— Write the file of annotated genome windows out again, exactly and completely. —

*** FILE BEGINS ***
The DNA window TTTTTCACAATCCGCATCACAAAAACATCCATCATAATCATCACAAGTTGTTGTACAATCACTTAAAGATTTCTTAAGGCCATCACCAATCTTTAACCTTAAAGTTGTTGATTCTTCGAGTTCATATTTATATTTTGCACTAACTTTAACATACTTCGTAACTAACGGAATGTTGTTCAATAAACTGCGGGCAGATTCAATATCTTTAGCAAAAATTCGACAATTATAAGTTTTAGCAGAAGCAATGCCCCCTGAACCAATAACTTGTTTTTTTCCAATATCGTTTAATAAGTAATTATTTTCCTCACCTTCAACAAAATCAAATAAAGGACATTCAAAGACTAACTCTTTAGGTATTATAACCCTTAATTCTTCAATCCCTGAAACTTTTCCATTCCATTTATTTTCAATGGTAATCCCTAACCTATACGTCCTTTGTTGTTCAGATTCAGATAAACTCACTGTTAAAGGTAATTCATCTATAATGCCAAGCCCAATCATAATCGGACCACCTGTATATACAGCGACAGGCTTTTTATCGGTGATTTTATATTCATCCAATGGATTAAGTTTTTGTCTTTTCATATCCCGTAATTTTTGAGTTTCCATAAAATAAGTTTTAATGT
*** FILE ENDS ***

The DNA window TTTTTCACAATCCGCATCACAAAAACATCCATCATAATCATCACAAGTTGTTGTACAATCACTTAAAGATTTCTTAAGGCCATCACCAATCTTTAACCTTAAAGTTGTTGATTCTTCGAGTTCATATTTATATTTTGCACTAACTTTAACATACTTCGTAACTAACGGAATGTTGTTCAATAAACTGCGGGCAGATTCAATATCTTTAGCAAAAATTCGACAATTATAAGTTTTAGCAGAAGCAATGCCCCCTGAACCAATAACTTGTTTTTTTCCAATATCGTTTAATAAGTAATTATTTTCCTCACCTTCAACAAAATCAAATAAAGGACATTCAAAGACTAACTCTTTAGGTATTATAACCCTTAATTCTTCAATCCCTGAAACTTTTCCATTCCATTTATTTTCAATGGTAATCCCTAACCTATACGTCCTTTGTTGTTCAGATTCAGATAAACTCACTGTTAAAGGTAATTCATCTATAATGCCAAGCCCAATCATAATCGGACCACCTGTATATACAGCGACAGGCTTTTTATCGGTGATTTTATATTCATCCAATGGATTAAGTTTTTGTCTTTTCATATCCCGTAATTTTTGAGTTTCCATAAAATAAGTTTTAATGT